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Dagstuhl Seminar 22301

Algorithmic Aspects of Information Theory

( Jul 24 – Jul 29, 2022 )

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The goal of this seminar was to bring together researchers from several communities who share an interest in the methods and the uses of information theory. Participants included experts in information theory, databases, secret sharing, algorithms, and combinatorics. There were four tutorials, two from the information theory community and two from the database community, that helped define a common language and a common set of problems. There were several contributed talks, from experts in all these fields. The proof of one of the major open problems in information theory was announced at the workshop by not one, but, by two researchers, namely Cheuk Ting Li and Geva Yashfe, who used quite different techniques to independently solve this open problem. Overall, the workshop was a success.

Organization of the Seminar

The seminar was held between July 25-29, 2022 (Monday to Friday), and had 25 on-site participants, and 8 remote participants. Since the participants represented quite diverse communities, we started the first day with an introduction of each participant. The four tutorials were scheduled during the first two days: two tutorials on information inequalities and conditional independence were given by László Csirmaz and Milan Studený, and two tutorials on different aspects of database theory were given by Marcelo Arenas and Hung Ngo. All four tutorials were very well received, with many questions and lively discussions during and after the tutorials. There were 18 contributed talks in total, spread over all 5 days of the seminar. We scheduled two sessions to discuss open problems: one on Tuesday afternoon, and one on Thursday afternoon. The seminar concluded with an hour-long discussion assessing the seminar and contemplating future directions. Our collector, Tobias Boege, recorded all open problems, and later typed them for inclusion in this report.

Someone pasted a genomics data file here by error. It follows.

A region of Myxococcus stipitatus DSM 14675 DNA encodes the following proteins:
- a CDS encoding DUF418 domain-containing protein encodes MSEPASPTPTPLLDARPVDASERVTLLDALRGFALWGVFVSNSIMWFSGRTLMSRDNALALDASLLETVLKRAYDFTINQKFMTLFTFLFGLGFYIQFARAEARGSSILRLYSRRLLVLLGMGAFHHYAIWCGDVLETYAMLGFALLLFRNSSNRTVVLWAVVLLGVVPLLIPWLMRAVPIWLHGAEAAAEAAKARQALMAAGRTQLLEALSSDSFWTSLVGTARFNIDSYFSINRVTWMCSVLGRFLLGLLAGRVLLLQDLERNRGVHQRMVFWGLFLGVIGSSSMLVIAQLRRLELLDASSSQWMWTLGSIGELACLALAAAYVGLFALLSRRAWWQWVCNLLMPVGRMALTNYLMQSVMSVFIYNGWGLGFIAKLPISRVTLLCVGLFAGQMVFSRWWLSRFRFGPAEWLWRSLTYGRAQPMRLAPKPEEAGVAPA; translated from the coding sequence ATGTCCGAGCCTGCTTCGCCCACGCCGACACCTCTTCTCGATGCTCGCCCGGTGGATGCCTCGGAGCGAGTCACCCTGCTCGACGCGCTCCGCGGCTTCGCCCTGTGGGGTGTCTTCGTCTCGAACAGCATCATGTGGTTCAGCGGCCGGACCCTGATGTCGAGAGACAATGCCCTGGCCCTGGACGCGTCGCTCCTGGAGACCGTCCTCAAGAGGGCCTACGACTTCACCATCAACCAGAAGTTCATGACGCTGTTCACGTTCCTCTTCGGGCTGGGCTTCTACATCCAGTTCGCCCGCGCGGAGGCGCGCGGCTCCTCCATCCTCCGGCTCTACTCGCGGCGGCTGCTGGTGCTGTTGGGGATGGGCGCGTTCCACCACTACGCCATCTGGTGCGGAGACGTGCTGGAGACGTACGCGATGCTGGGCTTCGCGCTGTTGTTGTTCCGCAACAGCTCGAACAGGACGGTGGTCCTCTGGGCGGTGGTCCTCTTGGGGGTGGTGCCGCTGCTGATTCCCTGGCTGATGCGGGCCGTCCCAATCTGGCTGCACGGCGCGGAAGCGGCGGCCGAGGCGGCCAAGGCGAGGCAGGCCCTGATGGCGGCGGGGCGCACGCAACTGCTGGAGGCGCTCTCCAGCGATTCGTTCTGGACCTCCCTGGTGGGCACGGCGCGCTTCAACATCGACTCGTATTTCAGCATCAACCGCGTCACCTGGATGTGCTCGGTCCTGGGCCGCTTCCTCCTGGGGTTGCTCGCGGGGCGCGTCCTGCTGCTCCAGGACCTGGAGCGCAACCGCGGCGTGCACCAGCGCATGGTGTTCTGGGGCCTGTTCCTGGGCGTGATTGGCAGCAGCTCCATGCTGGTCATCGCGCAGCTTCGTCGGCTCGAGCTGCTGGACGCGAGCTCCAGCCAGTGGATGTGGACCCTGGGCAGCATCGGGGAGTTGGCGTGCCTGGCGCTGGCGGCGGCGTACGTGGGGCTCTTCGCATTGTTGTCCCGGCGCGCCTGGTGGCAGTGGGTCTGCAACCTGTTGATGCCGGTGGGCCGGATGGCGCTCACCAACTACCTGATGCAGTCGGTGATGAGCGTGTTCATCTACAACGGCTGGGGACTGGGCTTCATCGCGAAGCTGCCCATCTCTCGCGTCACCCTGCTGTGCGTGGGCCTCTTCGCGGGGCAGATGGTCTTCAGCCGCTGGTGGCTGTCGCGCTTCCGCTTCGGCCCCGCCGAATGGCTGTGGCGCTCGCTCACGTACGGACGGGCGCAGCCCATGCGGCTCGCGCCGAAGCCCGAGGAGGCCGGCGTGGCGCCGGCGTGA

Outcomes of the Seminar

There are several major outcomes:

  • Having participants with very diverse backgrounds enabled us to exchange interesting ideas and problems. Information theorists became inspired by problems that arise in database research, while database theoreticians learned tools and techniques from information theory; almost all talks raised algorithmic questions that inspired people from the algorithms community.
  • We have assembled a list of open problems, which we included here, and we also plan to publish independently. We hope that this list will help define the community interested in the algorithmic aspects of information theory, and will also inspire young researchers to contribute to this emerging area.